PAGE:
Adjustable gastric band surgery makes your stomach much smaller. If you have this surgery, you are likely to lose a lot of weight. At the same time, you are getting used to a totally new way of eating. You may lose a lot of weight in the first few months because you can only eat a small amount of food at any one time.
It takes about four to six weeks after the surgery before you can eat solid food again. You'll probably have a high-protein, liquid-only diet for two weeks. Then you'll have only pureed foods for two more weeks. Solid food may have never before seemed so tempting. But when you're finally ready for it, you may face a new problem called food intolerance.
Food intolerance after gastric band surgery
Food intolerance means that after surgery you may have problems eating foods that you once ate or that are part of your new diet. This can make it hard to stick to your new diet and keep the pounds off.
The opening to your new stomach is called a stoma. One problem is that the stoma may be as small as quarter of an inch across. This means that some nutritious foods you once enjoyed may get stuck there. This raises your risk for food intolerance.
One gastric band maker suggests that people who have this surgery not eat foods rich in fiber. These foods include celery, corn, oranges, pineapples, asparagus, and sweet potatoes. These kinds of foods can get caught in the stoma. Other foods you may not be able to eat include the skins of fruits and vegetables, and protein-rich nuts and meats such as steak, hamburger, and pork chops. Unfortunately, the skins of fruits and vegetables are often the most nutritious part.
Common food intolerances include:
Meat and dairy. Food intolerance is one of the main reasons that people who have gastric band surgery often don't get enough protein in their diet. Many eat less than half of the recommended amount of protein because they can't tolerate foods rich in protein.
Salad greens. This may be because of the high fiber content of greens, which may make it difficult to pass through the stoma.
Fresh fruits and vegetables. These foods are also high in fiber and typically have a skin, which makes them more difficult to digest and pass through the stoma.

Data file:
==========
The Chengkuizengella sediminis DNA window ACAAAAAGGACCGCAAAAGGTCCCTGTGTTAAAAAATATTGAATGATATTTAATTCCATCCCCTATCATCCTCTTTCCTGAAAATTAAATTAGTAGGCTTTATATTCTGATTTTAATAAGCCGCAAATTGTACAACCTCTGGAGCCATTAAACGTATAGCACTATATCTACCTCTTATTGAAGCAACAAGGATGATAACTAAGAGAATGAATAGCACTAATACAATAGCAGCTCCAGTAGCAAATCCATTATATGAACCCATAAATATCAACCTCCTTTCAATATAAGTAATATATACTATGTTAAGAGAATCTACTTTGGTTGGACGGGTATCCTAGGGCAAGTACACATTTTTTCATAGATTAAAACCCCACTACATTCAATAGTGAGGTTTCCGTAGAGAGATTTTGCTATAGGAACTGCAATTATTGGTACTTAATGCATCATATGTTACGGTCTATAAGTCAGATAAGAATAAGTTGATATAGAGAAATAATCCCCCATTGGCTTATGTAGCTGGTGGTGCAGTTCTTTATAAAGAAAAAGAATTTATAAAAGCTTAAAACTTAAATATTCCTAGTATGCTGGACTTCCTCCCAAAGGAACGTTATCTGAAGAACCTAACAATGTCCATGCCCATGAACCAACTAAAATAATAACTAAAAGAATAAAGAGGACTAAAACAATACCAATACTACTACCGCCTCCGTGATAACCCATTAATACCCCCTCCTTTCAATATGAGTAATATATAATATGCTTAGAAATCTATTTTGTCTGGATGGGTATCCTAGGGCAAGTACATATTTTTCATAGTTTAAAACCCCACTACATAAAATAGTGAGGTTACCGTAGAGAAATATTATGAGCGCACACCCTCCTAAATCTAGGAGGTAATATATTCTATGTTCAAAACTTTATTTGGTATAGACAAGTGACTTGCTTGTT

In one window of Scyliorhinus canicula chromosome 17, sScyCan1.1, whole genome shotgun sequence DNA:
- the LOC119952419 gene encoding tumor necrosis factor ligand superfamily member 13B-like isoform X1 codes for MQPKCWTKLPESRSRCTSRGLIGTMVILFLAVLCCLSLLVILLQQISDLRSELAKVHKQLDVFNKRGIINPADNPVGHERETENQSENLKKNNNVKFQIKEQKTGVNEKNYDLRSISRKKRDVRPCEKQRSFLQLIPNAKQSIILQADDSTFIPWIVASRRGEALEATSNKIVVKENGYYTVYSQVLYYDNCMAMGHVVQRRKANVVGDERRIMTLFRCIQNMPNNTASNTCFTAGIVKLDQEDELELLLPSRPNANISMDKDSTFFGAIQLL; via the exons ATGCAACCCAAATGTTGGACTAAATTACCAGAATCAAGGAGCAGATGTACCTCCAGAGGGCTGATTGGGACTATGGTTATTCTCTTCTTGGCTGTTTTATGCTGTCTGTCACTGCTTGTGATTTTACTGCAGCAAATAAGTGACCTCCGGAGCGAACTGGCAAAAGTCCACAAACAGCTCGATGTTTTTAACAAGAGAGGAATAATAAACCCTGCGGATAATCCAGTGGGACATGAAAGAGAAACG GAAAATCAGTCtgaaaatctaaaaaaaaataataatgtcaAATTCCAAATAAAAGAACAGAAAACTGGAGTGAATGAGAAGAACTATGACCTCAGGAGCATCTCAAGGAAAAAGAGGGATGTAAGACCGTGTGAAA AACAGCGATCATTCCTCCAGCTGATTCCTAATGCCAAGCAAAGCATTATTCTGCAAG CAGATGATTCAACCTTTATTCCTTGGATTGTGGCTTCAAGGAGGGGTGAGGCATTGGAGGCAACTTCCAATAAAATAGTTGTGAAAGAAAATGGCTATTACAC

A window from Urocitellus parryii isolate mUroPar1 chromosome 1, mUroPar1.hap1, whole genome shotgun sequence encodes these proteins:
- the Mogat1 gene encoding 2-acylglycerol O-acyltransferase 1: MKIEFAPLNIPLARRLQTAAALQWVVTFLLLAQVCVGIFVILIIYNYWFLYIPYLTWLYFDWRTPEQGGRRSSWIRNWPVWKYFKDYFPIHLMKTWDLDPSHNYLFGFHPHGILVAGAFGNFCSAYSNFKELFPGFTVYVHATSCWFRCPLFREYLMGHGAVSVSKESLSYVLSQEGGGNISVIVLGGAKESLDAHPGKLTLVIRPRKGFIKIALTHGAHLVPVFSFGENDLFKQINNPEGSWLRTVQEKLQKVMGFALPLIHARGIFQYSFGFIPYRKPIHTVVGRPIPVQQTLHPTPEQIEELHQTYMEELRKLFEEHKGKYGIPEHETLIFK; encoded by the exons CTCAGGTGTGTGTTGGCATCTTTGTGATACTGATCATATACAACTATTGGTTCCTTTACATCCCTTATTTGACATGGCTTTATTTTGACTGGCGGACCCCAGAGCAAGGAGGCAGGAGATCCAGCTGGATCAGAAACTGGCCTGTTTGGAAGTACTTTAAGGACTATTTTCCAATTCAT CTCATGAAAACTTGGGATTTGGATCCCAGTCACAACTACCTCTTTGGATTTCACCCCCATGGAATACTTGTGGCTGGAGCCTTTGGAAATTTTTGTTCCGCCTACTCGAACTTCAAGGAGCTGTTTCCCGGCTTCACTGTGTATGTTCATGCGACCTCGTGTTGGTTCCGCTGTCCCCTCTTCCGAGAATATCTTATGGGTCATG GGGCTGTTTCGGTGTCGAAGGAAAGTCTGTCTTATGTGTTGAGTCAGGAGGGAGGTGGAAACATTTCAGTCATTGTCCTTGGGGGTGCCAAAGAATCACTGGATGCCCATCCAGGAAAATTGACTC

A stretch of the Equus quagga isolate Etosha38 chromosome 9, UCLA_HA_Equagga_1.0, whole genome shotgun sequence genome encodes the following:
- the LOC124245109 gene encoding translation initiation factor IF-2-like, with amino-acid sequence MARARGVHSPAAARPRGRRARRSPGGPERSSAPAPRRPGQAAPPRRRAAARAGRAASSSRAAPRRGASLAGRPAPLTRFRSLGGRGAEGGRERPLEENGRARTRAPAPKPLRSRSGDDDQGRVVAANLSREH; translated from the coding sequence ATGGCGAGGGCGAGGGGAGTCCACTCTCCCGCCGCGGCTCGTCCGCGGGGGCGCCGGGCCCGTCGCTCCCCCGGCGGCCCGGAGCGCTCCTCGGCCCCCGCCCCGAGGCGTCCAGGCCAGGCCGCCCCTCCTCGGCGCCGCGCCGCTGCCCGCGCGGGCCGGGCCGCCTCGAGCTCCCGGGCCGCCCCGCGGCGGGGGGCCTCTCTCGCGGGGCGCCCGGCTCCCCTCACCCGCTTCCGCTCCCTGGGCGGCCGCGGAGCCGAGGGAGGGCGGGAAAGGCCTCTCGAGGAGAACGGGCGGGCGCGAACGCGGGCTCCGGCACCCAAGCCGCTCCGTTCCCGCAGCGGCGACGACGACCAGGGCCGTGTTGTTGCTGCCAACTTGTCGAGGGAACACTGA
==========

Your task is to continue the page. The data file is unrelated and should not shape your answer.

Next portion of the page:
Having to skip nutritious fruits and vegetables like oranges and sweet potatoes makes it hard to get the nutrients your body needs. Food intolerances make it even harder.
Nutritional problems linked to food intolerance
Food intolerance after gastric band surgery may be more widespread than doctors thought. Partly because food intolerance makes it harder to get enough protein and vitamins, severe nutritional problems and complications have been seen among gastric bypass patients. These problems include anemia, a lack of protein, and life-threatening malnutrition.
For this reason, it's important to stick to your new diet and get help dealing with food intolerance. Call your doctor as soon as you notice any symptoms of food intolerance. These symptoms include reflux or regurgitation, stomach pain and discomfort, and vomiting. Your doctor might recommend tests such as an upper gastrointestinal X-ray or endoscopy to check on your situation.
You should also seek medical help right away if you have any unusual symptoms, such as severe exhaustion, confusion, stomach swelling, and unexplained bruising. These are signs that your body is starved for nutrients.
Sticking with your new diet
Before you have gastric band surgery, your doctor will talk with you about the strict diet you'll need to follow for the rest of your life. Because you'll be taking in many fewer calories than before, you'll also need to take daily vitamin and mineral supplements. To avoid complications and still lose weight, you will need to overhaul your diet.
You may have eaten high-calorie foods like pastries and ice cream before your surgery. Now you'll need to eat a diet that's high in protein and lower in calories.